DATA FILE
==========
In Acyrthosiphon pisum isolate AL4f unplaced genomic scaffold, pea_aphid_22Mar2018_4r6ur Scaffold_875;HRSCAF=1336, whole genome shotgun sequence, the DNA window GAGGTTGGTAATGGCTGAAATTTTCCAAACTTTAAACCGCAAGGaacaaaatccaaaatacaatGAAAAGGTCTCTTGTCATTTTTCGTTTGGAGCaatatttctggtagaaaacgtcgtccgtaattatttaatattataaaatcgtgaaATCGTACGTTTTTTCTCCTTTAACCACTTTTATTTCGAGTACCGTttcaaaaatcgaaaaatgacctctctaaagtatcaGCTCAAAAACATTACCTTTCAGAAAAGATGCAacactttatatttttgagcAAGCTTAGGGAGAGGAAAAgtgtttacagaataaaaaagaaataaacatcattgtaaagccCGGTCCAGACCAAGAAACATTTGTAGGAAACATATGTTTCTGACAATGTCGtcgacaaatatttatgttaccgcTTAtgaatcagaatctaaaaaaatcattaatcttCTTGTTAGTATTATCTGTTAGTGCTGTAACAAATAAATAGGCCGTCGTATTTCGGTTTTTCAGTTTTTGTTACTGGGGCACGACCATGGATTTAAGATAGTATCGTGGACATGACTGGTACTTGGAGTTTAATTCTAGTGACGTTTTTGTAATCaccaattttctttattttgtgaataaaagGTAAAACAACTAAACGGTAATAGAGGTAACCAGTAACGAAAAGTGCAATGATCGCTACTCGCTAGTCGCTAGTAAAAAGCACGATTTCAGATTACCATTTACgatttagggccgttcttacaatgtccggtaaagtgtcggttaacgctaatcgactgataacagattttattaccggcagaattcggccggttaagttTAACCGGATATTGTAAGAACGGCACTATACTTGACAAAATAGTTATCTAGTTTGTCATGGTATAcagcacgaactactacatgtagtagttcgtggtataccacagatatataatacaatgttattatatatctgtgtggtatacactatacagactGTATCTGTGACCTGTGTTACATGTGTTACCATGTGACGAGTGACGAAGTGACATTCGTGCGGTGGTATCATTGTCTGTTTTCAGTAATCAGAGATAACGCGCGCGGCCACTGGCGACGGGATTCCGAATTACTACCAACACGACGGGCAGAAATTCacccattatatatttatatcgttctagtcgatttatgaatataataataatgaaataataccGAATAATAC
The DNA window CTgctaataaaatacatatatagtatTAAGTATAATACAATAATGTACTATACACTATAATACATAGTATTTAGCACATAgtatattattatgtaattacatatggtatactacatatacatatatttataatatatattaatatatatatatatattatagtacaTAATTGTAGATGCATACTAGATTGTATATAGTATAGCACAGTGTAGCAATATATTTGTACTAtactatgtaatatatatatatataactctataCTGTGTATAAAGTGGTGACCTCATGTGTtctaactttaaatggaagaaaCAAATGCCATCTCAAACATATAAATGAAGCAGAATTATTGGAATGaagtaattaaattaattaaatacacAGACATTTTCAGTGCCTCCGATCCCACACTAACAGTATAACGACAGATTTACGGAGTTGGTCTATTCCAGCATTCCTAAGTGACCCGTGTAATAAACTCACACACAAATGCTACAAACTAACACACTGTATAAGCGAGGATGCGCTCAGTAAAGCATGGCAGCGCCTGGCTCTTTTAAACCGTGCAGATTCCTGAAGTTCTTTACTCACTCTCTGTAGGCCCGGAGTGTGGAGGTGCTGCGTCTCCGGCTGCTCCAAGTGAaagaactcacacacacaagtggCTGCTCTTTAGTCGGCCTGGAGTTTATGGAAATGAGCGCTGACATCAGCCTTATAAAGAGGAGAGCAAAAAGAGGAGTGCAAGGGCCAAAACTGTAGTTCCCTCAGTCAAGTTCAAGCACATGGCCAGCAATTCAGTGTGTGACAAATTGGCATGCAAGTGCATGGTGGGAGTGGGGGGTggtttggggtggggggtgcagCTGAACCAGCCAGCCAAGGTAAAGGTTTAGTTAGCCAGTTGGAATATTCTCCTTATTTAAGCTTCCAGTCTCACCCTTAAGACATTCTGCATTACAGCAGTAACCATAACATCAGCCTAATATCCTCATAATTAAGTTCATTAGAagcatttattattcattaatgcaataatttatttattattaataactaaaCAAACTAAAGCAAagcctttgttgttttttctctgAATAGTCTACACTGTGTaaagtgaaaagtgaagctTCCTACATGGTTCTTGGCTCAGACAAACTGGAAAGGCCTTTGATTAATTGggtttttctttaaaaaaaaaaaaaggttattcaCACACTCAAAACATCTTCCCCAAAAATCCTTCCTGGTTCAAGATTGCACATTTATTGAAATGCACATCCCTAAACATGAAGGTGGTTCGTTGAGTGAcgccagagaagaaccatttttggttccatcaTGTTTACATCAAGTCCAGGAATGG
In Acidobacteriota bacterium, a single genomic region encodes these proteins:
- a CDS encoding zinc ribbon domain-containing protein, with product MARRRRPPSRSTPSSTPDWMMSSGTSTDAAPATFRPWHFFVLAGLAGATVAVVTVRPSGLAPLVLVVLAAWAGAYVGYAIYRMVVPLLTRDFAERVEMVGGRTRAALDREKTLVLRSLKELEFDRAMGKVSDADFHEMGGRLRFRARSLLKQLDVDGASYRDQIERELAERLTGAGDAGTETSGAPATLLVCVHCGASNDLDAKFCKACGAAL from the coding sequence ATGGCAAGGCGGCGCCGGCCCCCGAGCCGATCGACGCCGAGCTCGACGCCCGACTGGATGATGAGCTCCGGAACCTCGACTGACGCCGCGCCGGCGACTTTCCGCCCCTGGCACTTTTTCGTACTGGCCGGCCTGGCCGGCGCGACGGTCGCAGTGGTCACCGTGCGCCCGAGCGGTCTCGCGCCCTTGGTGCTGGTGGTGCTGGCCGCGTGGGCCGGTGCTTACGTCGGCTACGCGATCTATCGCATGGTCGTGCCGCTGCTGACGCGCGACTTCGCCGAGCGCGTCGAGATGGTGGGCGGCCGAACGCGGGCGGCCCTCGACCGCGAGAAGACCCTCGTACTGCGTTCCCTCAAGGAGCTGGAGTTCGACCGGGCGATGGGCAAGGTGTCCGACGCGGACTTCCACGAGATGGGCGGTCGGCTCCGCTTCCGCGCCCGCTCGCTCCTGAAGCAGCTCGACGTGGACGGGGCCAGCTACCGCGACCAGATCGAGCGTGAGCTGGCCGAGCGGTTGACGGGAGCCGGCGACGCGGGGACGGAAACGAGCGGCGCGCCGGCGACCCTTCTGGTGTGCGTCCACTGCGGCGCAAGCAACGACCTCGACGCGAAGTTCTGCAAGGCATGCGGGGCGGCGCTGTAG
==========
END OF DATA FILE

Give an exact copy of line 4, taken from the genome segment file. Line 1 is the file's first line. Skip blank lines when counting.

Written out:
- a CDS encoding zinc ribbon domain-containing protein, with product MARRRRPPSRSTPSSTPDWMMSSGTSTDAAPATFRPWHFFVLAGLAGATVAVVTVRPSGLAPLVLVVLAAWAGAYVGYAIYRMVVPLLTRDFAERVEMVGGRTRAALDREKTLVLRSLKELEFDRAMGKVSDADFHEMGGRLRFRARSLLKQLDVDGASYRDQIERELAERLTGAGDAGTETSGAPATLLVCVHCGASNDLDAKFCKACGAAL from the coding sequence ATGGCAAGGCGGCGCCGGCCCCCGAGCCGATCGACGCCGAGCTCGACGCCCGACTGGATGATGAGCTCCGGAACCTCGACTGACGCCGCGCCGGCGACTTTCCGCCCCTGGCACTTTTTCGTACTGGCCGGCCTGGCCGGCGCGACGGTCGCAGTGGTCACCGTGCGCCCGAGCGGTCTCGCGCCCTTGGTGCTGGTGGTGCTGGCCGCGTGGGCCGGTGCTTACGTCGGCTACGCGATCTATCGCATGGTCGTGCCGCTGCTGACGCGCGACTTCGCCGAGCGCGTCGAGATGGTGGGCGGCCGAACGCGGGCGGCCCTCGACCGCGAGAAGACCCTCGTACTGCGTTCCCTCAAGGAGCTGGAGTTCGACCGGGCGATGGGCAAGGTGTCCGACGCGGACTTCCACGAGATGGGCGGTCGGCTCCGCTTCCGCGCCCGCTCGCTCCTGAAGCAGCTCGACGTGGACGGGGCCAGCTACCGCGACCAGATCGAGCGTGAGCTGGCCGAGCGGTTGACGGGAGCCGGCGACGCGGGGACGGAAACGAGCGGCGCGCCGGCGACCCTTCTGGTGTGCGTCCACTGCGGCGCAAGCAACGACCTCGACGCGAAGTTCTGCAAGGCATGCGGGGCGGCGCTGTAG